Trump and his administration receive high marks for initial response to Hurricane Harvey -- but the real test is only just starting

Forecasters were near certain that Hurricane Harvey would be the most devastating storm to hit the continental US since Hurricane Katrina 12 years earlier.

But even they could not have foreseen the level of rainfall that would blanket areas of southeast Texas — particularly around Houston. With rains in some areas exceeding 50 inches and flooding that put entire neighbourhoods virtually underwater, the disaster will go down as one of the costliest in American history.

More than 40 people have been found dead as a result of the initial hurricane and subsequent flooding. At least 33,000 Texans are now spread throughout more than 230 shelters. Roughly 20,000 homes were damaged, and hundreds of thousands will, in all likelihood, seek disaster assistance of some kind.

For President Donald Trump, this disaster was the first “serious” crisis early in his administration, as conservative news aggregator Matt Drudge wrote ahead of the storm’s landing last week. It was a major question for the young administration: How would Trump and his officials respond to and handle Hurricane Harvey?

A week after Harvey’s destruction began, Trump and his team have generally received high remarks for their response.

“I would think the absence of real criticism from elected officials at all levels is a sign that they have done very, very well,” Matt Mackowiak, an Austin, Texas based Republican strategist and president of the Potomac Strategy Group, told Business Insider.

But as experts said, while Trump’s first week as chief executive leading the federal government’s Harvey response went as well as they had hoped for, the true test of any disaster response is not if it’s going well in week one, but if it’s still getting high marks months and years down the road. In Texas, where flooding has put entire sections of Houston underwater, that recovery effort already looks as if it will take years and cost billions.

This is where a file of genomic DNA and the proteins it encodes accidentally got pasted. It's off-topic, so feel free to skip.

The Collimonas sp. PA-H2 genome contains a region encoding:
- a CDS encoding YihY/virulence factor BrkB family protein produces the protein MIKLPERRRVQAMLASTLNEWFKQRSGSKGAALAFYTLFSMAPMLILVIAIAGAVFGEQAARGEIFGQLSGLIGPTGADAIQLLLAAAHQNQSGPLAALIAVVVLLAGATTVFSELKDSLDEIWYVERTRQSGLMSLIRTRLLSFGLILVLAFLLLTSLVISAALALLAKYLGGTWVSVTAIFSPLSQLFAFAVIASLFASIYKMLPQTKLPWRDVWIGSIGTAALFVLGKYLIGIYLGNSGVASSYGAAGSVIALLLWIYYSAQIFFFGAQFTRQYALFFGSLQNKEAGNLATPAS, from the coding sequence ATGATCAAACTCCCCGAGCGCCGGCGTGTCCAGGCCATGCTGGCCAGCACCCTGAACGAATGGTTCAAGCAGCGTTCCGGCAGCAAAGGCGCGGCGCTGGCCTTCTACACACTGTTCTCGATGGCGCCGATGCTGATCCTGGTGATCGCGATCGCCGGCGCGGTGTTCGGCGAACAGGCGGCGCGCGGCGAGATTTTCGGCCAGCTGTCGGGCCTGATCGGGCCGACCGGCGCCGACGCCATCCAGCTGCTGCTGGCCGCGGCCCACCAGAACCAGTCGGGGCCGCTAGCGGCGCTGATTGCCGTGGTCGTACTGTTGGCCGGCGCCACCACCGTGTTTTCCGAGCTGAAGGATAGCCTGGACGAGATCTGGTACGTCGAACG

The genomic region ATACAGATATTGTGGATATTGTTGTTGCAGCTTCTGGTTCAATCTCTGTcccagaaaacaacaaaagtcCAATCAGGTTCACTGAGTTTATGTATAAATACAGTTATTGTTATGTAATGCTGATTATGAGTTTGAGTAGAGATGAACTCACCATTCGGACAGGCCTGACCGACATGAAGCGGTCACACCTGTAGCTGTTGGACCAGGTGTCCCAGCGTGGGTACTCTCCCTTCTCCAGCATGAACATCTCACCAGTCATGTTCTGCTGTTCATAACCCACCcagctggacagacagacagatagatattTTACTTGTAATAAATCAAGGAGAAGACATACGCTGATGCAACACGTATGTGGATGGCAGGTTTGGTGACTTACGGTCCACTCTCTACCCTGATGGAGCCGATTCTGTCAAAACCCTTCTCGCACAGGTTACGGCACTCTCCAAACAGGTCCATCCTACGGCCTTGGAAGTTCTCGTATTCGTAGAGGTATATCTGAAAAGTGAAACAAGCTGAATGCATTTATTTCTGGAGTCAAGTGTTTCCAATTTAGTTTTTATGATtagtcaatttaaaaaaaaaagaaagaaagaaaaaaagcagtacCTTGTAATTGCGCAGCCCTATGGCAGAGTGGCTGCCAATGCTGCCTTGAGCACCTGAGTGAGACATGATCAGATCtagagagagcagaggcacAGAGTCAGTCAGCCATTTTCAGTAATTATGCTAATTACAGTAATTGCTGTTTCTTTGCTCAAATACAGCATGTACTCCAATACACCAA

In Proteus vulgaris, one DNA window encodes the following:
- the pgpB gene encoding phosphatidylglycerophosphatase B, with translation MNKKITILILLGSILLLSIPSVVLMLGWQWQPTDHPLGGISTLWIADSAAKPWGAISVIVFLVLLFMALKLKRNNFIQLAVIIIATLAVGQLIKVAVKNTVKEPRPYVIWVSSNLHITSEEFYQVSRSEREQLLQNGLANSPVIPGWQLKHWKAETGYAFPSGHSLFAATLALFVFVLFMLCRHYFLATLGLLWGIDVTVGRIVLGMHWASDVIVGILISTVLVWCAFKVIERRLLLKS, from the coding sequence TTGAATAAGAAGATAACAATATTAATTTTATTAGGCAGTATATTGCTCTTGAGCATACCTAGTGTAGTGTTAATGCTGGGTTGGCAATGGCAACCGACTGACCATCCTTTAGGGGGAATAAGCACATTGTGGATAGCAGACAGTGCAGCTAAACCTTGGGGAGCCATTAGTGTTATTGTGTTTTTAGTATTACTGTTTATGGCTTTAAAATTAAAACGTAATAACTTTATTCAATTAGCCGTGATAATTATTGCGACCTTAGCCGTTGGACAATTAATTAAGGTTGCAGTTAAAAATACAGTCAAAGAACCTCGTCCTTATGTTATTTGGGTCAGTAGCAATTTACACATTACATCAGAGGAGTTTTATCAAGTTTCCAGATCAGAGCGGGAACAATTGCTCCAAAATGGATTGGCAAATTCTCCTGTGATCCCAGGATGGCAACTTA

In his first week of managing the crisis, Trump was engaged in ways seldom seen during his presidency. As The New York Times reported earlier this week, he was “more engaged in the details” of the Harvey response than he has been in any other issue, “fascinated,” as one aide told the publication, “by the long-term effect of water damage on structures in the Gulf Coast, peppering FEMA and National Security Council briefers with detailed questions about the flooding in Houston and Galveston.”

Trump spent much of the week tweeting and speaking publicly about the hurricane, promising that his administration would not be forgetting about those affected by it.

He visited Corpus Christi, Texas, a city hit by the storm but nowhere near as bad off as the Houston area, earlier in the week, and he plans to return to the state on Saturday. And a number of top administration officials — from Vice President Mike Pence, Energy Secretary Rick Perry, acting Homeland Security Secretary Elaine Duke, and Federal Emergency Management Agency Administrator Brock Long — have all made appearances in the Lone Star state this week, signalling the administration’s focus on the episode.

During his Corpus Christi visit, Trump said “we want to do” the response to Harvey “better than ever before.”

“We want to be looked at in five years, in 10 years from now, as this is the way to do it,” Trump said. “This was of epic proportion. Nobody’s ever seen anything like this, and I just want to say that working with [Republican Texas Gov. Greg Abbott] and his entire team has been an honour for us.”

Still, the week was not clean of controversy injected by Trump. Last Friday night, right as the hurricane was slamming into Texas, Trump decided to announce his pardon of former Arizona Sheriff Joe Arpaio, which Trump later said he did because he “assumed the ratings would be far higher than they would be normally.”

“Well a lot of people said it was the right thing to do, John,” Trump told Fox News reporter John Roberts during a Monday press conference at the White House. “And actually, in the middle of a hurricane, even though it was a Friday evening, I assumed the ratings would be far higher than they would be normally. You know, the hurricane was just starting. And I put it out that we pardoned, as we say, Sheriff Joe.”

And after his meeting with federal, state, and local leaders in a Corpus Christi fire station, Trump addressed a large crowd that had gathered outside, saying, “what a crowd, what a turnout.” He added that the storm was “historic, it’s epic, but I can tell you it happened in Texas, and Texas can handle anything.”

Some bristled at the display. Politico’s Josh Dawsey noted that the trip didn’t include Trump meeting with “a single storm victim,” seeing “an inch of rain or” getting “near a flooded street.” But, the Politico reporter wrote that the trip “gave the optics-obsessed president some of the visuals he wanted.” And pool reporter David McSwane wrote suspiciously of the hundreds of Trump supporters who appeared seemingly out of nowhere to greet the president at the fire station, where Trump waved the Lone Star flag and mentioned the crowd size and turnout.